After the local news came and went off, we always let the NBC news air in our house.  John Chancellor and David Brinkley shared that for years.  I remember hearing John Chancellor give an update each day on the war in Vietnam.  I also remember when the adults in my house were talking about someone killing some man named King (MLK), and one of the Kennedys (Robert).  These are the earliest memories from our TV viewing.

I grew up when Laugh-in was popular.  We watched it, but as a kid I didn’t understand it, though I tried to copy Artie Johnson’s German character who would pop through the bushes and say “Verrrry IN-teresting!”  Rowan and Martin would tell jokes and Lily Tomlin would do a character of a telephone operator, snorting when she laughed.

The vertical hold on our little 13 inch color TV was always needing adjusting.  I remember during the Super Bowls and other ball games, my dad would try to get me to stand by the tv and keep the picture from rolling by turning that knob.  It was not fun, but the rolling picture would drive you crazy.

TV time at our house was after supper when the dishes had been washed (usually by my sisters) and homework was out of the way.  Then if we were good, we could watch from 8 to 9, or later as we got older, but the TV was only for mom and dad after 11.  They watched the news and caught the monologue on the Tonight Show before going to bed.

I remember Adam-12, Emergency, some detective show with Bill Cosby in it, and lots of westerns.  The thirty-minute sitcom was popular in our home.  We watched Bewitched, I Dream of Jeanie, My Three Sons, Green Acres and Petticoat Junction.  Later we got Gilligan’s Island in syndication.  My parents thought these shows were “silly” but we watched them because we didn’t have anything else.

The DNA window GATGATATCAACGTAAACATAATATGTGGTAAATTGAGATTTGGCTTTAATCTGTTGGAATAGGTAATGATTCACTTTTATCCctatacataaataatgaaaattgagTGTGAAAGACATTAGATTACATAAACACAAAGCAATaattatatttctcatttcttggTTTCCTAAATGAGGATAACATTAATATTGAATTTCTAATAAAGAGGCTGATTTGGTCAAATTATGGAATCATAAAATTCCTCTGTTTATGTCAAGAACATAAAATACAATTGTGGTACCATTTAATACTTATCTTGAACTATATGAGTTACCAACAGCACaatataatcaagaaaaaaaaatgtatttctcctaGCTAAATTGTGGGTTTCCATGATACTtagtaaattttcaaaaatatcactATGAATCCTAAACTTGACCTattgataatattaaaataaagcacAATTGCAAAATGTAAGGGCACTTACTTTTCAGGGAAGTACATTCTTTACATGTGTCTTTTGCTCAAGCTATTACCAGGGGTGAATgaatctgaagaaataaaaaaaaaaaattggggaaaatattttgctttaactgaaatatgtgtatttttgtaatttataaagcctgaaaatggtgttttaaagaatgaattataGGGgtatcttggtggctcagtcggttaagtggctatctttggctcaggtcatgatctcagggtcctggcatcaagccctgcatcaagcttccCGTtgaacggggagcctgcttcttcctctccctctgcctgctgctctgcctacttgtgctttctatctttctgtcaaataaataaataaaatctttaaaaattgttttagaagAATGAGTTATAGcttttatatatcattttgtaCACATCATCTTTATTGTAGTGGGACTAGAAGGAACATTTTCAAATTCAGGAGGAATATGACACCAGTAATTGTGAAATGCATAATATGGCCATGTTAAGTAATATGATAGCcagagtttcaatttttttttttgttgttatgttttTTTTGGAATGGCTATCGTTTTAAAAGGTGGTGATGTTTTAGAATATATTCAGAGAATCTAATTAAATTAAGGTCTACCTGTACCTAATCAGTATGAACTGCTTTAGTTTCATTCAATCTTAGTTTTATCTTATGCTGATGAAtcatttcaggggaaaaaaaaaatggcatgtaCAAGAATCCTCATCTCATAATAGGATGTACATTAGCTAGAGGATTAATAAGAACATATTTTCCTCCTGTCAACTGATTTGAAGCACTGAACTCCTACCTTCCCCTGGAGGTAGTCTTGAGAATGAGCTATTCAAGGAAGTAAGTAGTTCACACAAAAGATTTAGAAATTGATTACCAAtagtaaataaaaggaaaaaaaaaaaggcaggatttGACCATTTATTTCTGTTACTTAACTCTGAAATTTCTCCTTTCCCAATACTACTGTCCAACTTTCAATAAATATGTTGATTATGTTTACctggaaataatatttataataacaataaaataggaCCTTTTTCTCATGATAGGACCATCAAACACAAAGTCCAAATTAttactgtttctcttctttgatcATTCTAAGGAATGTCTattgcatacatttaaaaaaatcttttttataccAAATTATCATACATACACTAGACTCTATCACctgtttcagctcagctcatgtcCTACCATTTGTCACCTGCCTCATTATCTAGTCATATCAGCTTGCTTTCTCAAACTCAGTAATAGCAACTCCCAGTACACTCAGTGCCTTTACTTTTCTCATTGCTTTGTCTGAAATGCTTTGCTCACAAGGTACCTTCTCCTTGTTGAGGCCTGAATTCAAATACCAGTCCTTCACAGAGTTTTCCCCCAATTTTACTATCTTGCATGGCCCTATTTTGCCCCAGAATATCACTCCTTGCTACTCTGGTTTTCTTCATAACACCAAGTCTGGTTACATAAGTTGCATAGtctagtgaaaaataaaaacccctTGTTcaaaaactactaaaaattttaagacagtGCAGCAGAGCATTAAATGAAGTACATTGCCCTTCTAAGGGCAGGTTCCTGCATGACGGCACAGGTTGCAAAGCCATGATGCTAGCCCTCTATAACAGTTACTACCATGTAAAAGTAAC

My grandparents (on both sides) kept TVs that had the old tube in them for years.  When you turned them off, the picture would shrink, then go to a little white dot that stayed on for several minutes before it finally disappeared.  My Pappaw Scott finally got a color TV, but  my uncles got annoyed at him for always messing with the tuning knobs on this new TV, especially the color adjustment.  One of my uncles, Rodney, had a job in an electronics store and he made a little silver box that was powered by batteries and had a row of five lights across the top.  There were knobs on the box that allowed the lights to grow bright, shine or turn off one by one, and they were different colors.  He told him to mess with this box whenever he wanted to tune the TV.  It was meant as a joke, but I treasured getting to play with this colored light box whenever I went to their house.

The thing I miss most is that in those days we watched the TV together.  We don’t seem to do that anymore.  And with the advent of the ratings wars, there aren’t many good folks on air like they were in the days of Johnny Wood and the folks at “Bristol”.Wcyb0574

About Brad Scott

An Appalachian CrossFitter who loves Jesus and is happily married to Tammie. I have a son and a fine little grandson. In the peak of middle age, trying to figure out the rest of this journey.